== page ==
The unified communications industry has been very fluid over the past few years. Although the industry is maturing, people’s communication habits continue to evolve as social media and personal technology habits shift.
The major challenges of the unified communications industry are also shifting. Customers (and employees) struggle with overflowing inboxes and are less willing to pick up the phone. Cold-calling has lost much of its popularity. Employees want communication platforms that are intuitive and natural. And there are the challenges of drawn-out meetings, technology that doesn’t work, and ROI.
Prediction #1: Improved interoperability and security in hybrid platforms
For most companies, it just doesn’t make sense to use a single tenant solution. Not only is it expensive to build a custom platform and host on-premises applications, but companies feel restricted by the big purchase. In an agile market, companies need to be able to change strategies fast. Hybrid solutions have been common for a while, but there will be a more “modular” approach to UCaaS hybrid environments in the future. Unified communications providers will be able to close more deals and keep customer loyalty if they can provide a set of plug-and-play modules that fit their customers’ unique business needs.
As more and more technology crowds onto our desks and into our devices, interoperability will be even more important. It is mission-critical for unified communications features to function seamlessly in BYOD and hybrid environments.
This interoperability will come with beefed-up security features to protect against data loss, data corruption, and targeted breach attacks. As cybersecurity attacks rise, companies are becoming more open to spending serious money on data security.
Prediction #2: Technology that is natural to use — not just user-friendly
Many UCaaS platforms are easy to use, but not all are natural to use. They don’t match the way that people intuitively use other software and technology in their day-to-day life.
Just because features are new or high-tech, doesn’t mean they’re necessary or useful. Recently, a major Unified Communications hardware manufacturer launched a new advertising campaign for videoconferencing hardware to address the problem of low user engagement, which means a high added cost to the business.
Making UC technology low-effort is only half the battle. Tech giants like Facebook and Apple have created the expectation that all software has a sleek, streamlined UI/UX (user interface/experience). Thanks to these companies, a bad user interface is a show-stopper. User experience is a top consideration for UC technology companies, alongside functionality.
Prediction #3: Shift from “feature-rich” to “rich features”
Most features on smartphones, TVs, and other electronics never get used. People get used to using their devices a certain way and don’t branch out. The same goes for unified communications technology. Developing new features is expensive and time-consuming. As the UCaaS market continues to heat up, companies will focus on delivering a few high-quality features that users actually want. Cutting down on the overwhelming number of unnecessary features is the next logical step.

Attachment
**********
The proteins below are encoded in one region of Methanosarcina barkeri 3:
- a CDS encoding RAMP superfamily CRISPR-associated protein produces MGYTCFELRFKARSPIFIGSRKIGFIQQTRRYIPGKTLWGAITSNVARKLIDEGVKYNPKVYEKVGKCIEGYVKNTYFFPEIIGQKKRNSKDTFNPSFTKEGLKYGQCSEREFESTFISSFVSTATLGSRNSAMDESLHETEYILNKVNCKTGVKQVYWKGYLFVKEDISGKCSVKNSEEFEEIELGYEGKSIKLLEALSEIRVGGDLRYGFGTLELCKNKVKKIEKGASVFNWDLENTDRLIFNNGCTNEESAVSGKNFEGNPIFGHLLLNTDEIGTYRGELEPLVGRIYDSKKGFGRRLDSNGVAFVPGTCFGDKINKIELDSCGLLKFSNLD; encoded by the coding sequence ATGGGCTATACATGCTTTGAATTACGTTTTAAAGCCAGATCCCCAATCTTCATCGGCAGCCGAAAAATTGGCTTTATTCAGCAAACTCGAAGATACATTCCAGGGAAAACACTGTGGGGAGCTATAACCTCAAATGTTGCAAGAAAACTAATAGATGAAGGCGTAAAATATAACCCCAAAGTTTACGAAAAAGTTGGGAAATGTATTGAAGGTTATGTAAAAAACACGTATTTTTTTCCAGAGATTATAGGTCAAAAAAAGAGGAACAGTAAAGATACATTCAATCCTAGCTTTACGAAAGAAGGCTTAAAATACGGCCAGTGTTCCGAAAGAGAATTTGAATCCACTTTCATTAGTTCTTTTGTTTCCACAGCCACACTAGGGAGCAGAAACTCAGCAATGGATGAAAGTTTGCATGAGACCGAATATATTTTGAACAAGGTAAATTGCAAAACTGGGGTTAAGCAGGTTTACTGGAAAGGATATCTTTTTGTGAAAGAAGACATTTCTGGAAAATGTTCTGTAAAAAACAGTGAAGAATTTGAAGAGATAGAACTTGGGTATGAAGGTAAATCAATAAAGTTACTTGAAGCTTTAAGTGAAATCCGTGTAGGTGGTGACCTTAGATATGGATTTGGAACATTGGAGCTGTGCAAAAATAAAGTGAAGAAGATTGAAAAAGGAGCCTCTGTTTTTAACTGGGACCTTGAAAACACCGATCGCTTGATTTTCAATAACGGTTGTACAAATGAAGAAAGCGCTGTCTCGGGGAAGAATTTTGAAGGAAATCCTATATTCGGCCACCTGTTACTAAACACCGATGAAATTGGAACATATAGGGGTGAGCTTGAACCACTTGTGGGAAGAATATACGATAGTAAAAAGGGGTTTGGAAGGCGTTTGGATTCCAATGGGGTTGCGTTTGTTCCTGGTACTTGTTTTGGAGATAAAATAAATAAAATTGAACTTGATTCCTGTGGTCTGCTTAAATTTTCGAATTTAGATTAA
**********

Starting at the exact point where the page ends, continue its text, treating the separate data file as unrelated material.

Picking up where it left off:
There will be a boost in features to support mobile users and telecommuters, who are becoming more common in the workforce. The unified communications industry relies heavily on remote employees, and customers will be loyal to platforms that support this model.
Prediction #4: Data-driven decisions that are actually data-driven
Many companies already consider themselves to be “data-driven,” but the quality of data and the subsequent conclusions based on it is often questionable. Engagement tracking and big data analysis are becoming more commonplace, with simpler tools so that companies don’t need to hire a data scientist to get results. These powerful data tracking tools are helping companies make smart decisions more easily, and based on better data and better insights.
Prediction #5: CPaaS will be a major UC disruptor
CPaaS is “communications platform as a service,” and includes communication apps such as B2C text messaging, human and bot chat platforms, and other real-time communications applications. UC features in this category include instant-messaging apps like Skype, WhatsApp, and Slack, which have exploded in popularity as a response to overflowing email inboxes. IM applications will continue to grow and most likely eventually totally replace intraoffice email.
Technical support is another department likely to pick up on CPaaS fast. Video-enabled IT support, live 24/7 assistance, and real-time chats are an easy, low-cost solution to common IT problems, and they make the IT department’s job easier.
Prediction #6: Smart bandwidth usage for UC apps
Not all UC apps are created equal in terms of data usage. Bandwidth-heavy UC applications like video-streaming can seriously slow down a user’s system, or even the whole network. Smart application integrated platforms reduce the load by taking bandwidth away from inactive applications and funnel it towards the ones in use. This improves the efficiency of the entire system and boosts software speeds. In advanced UCaaS software, this can even occur in totally cloud-based applications.
Breakdown in communication is one of the top causes for the failure of relationships, so it comes as no surprise that breakdowns in communication in the workplace are one of the top threats to revenue, productivity, and competitiveness. Unified communications is the technology that helps companies to solve communication problems in the workplace. As our ways of communicating evolve, the UCaaS industry will evolve with us.
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